This brings about a very good alignment with Horizon 2020 and the
Societal Challenges that were defined in Europe 2020. On top of that,
we have seen a new area that will become more important in the future:
the contribution of ICT to the chemical industry. Consequently in the SIRA,
we have a special chapter which focuses on how ICT will assist the
chemical industry moving forward.
To what extent have you received a positive reaction
from your stakeholders to the SIRA?
Last year we discussed the new SIRA with our stakeholders and we
validated all the chapters and topics. This year we talked about how to
implement the agenda and identify the main values of the SIRA; this was
the topic of our stakeholder event in June, which saw discussions on the
barriers that we need to overcome.
One of the main overarching goals in Europe is to create economic
growth and jobs, and we know that the SMEs play a big role in this. SMEs
are very important to SusChem and one of the main problems they have
is gaining access to large companies. Therefore, this year we held a
special event allowing innovative SMEs to pitch to the big companies.
The SMEs involved have innovative technologies within SusChem’s areas
of interests. We need to identify these innovative technologies and how
we can deliver them. To help encourage the participation of SMEs in
Horizon 2020, SusChem is also releasing an SME funding guidance kit.
How would you assess the development of Horizon
2020 so far?
Innovation is an important priority to Europe, from the highest political
level to the implementation of calls under Horizon 2020. Many of the
framework programme’s calls reflect SusChem’s priorities, and we see
chemical companies really participating in the calls.
SusChem contributed to the content of the work programmes for
Horizon 2020, and based on the 2014-2015 work programmes, we
undertook an analysis of how the content fits with SusChem’s priorities.
profit’. Our work will be fully justified if we can
simultaneously create jobs, improve the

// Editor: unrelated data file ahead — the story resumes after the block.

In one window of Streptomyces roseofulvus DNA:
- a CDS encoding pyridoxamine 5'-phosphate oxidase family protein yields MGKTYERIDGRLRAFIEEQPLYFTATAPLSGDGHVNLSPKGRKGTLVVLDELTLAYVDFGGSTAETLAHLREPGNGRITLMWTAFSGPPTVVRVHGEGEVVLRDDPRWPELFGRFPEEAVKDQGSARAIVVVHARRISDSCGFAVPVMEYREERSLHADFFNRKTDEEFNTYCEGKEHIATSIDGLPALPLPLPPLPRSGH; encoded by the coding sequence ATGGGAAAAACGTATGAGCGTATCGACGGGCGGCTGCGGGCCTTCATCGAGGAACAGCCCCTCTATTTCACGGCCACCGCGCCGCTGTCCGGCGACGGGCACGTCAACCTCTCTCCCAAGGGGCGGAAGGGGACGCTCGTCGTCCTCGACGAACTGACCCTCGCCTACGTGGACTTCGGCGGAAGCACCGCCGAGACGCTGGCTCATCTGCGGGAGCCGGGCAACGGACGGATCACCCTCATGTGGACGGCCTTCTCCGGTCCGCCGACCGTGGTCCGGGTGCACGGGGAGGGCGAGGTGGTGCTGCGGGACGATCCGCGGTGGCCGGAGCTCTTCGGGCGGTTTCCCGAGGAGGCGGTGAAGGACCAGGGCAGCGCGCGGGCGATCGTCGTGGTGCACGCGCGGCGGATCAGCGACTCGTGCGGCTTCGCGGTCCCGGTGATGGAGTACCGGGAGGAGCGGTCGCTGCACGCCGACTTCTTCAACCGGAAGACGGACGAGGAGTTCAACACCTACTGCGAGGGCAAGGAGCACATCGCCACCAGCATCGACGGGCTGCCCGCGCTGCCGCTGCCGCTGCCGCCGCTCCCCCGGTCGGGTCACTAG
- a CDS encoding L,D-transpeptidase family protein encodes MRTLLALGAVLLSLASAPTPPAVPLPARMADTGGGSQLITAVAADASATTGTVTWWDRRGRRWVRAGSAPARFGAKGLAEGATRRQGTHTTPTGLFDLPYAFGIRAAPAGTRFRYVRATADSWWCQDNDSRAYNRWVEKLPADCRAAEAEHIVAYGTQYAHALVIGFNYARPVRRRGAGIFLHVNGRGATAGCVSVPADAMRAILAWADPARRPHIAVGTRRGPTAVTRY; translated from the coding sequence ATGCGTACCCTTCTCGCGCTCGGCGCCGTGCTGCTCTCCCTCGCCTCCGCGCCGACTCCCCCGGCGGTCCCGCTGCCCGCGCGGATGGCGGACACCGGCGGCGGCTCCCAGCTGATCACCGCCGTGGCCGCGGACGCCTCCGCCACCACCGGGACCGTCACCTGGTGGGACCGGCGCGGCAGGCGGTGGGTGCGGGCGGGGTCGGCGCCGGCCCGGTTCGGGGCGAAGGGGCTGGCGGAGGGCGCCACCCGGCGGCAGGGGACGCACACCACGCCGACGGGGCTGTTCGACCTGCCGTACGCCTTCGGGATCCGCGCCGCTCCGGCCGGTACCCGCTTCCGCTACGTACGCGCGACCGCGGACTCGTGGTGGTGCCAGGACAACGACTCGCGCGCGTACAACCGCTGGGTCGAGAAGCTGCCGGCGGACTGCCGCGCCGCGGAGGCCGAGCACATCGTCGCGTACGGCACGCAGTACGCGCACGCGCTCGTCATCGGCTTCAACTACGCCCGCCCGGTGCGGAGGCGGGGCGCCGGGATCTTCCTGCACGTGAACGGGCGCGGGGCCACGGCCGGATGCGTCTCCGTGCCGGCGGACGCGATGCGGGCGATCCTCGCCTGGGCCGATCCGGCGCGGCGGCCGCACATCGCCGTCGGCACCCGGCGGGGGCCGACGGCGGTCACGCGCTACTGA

environment and generate greater economic
success and wellbeing.
“In this spirit, the new SIRA is a great
opportunity for SusChem and sustainable
chemistry research and innovation across
Europe. The SIRA will add value to the societal,
scientific and industrial debate and help us to
focus on the real challenges we face.”
To discuss the SIRA in greater detail, as well as
SusChem’s contribution to Horizon 2020 and
the importance of SMEs, Portal spoke to
Komornicki, who began by outlining the new
What are the main changes
introduced in the new SIRA?
Industry has been organised through the ETP
to have a dialogue with the EU on its research
and innovation agenda. Considering the existing
technology priorities of industry, ten years since
the publication of the first SIRA, and a move
more towards innovation, it was important to
update the content. In particular with Horizon
2020, there is a movement from research to
innovation that is even more industry driven.
With this in mind, SusChem decided there was
a need to publish a new agenda to redefine and
rephrase our strategy regarding research and
innovation in Europe’s chemical industry.
Instead of talking about technologies, what we
have decided to do in the new SIRA is define
how we see the societal challenges of Europe
and the solutions we are working on. This
therefore means that there is a good alignment
between our SIRA and the Societal Challenges
that have been defined by the EU.
SusChem covers five Societal Challenges,
namely climate action, the bioeconomy, energy,
health, and transport. In addition, there are
cross-cutting KETs which are not directly
connected to one challenge but can be used to
address different challenges. We are focusing
on the KETs because sustainable chemistry
deals with four of these enabling technologies.www.horizon2020projects.com
H O R I Z O N 2 0 2 0 P R O J E C T S : P O R TA L
I S S U E S E V E N
C H E M I S T R Y
The ETP is working
closely with the
on devising the next
work programme for